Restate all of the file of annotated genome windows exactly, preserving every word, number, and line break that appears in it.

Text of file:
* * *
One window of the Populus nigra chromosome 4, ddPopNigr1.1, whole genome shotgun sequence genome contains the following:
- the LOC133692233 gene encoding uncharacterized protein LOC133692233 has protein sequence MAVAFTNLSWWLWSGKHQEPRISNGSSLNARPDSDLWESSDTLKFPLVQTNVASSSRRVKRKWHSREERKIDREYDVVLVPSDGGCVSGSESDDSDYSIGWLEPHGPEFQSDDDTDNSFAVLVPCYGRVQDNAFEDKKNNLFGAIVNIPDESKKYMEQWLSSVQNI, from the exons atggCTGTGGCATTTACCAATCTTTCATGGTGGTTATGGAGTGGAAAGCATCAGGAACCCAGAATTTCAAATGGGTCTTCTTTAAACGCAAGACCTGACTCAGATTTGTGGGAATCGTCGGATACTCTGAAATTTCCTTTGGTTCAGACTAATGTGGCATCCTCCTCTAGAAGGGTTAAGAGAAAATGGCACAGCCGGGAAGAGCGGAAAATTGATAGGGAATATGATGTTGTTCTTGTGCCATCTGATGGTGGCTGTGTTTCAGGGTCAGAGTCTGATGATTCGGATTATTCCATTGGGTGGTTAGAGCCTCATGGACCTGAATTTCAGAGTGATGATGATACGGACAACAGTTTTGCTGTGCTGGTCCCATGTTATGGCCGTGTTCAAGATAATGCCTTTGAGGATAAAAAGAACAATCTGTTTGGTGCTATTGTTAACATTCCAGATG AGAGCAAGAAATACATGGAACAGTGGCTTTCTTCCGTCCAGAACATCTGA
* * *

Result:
One window of the Populus nigra chromosome 4, ddPopNigr1.1, whole genome shotgun sequence genome contains the following:
- the LOC133692233 gene encoding uncharacterized protein LOC133692233 has protein sequence MAVAFTNLSWWLWSGKHQEPRISNGSSLNARPDSDLWESSDTLKFPLVQTNVASSSRRVKRKWHSREERKIDREYDVVLVPSDGGCVSGSESDDSDYSIGWLEPHGPEFQSDDDTDNSFAVLVPCYGRVQDNAFEDKKNNLFGAIVNIPDESKKYMEQWLSSVQNI, from the exons atggCTGTGGCATTTACCAATCTTTCATGGTGGTTATGGAGTGGAAAGCATCAGGAACCCAGAATTTCAAATGGGTCTTCTTTAAACGCAAGACCTGACTCAGATTTGTGGGAATCGTCGGATACTCTGAAATTTCCTTTGGTTCAGACTAATGTGGCATCCTCCTCTAGAAGGGTTAAGAGAAAATGGCACAGCCGGGAAGAGCGGAAAATTGATAGGGAATATGATGTTGTTCTTGTGCCATCTGATGGTGGCTGTGTTTCAGGGTCAGAGTCTGATGATTCGGATTATTCCATTGGGTGGTTAGAGCCTCATGGACCTGAATTTCAGAGTGATGATGATACGGACAACAGTTTTGCTGTGCTGGTCCCATGTTATGGCCGTGTTCAAGATAATGCCTTTGAGGATAAAAAGAACAATCTGTTTGGTGCTATTGTTAACATTCCAGATG AGAGCAAGAAATACATGGAACAGTGGCTTTCTTCCGTCCAGAACATCTGA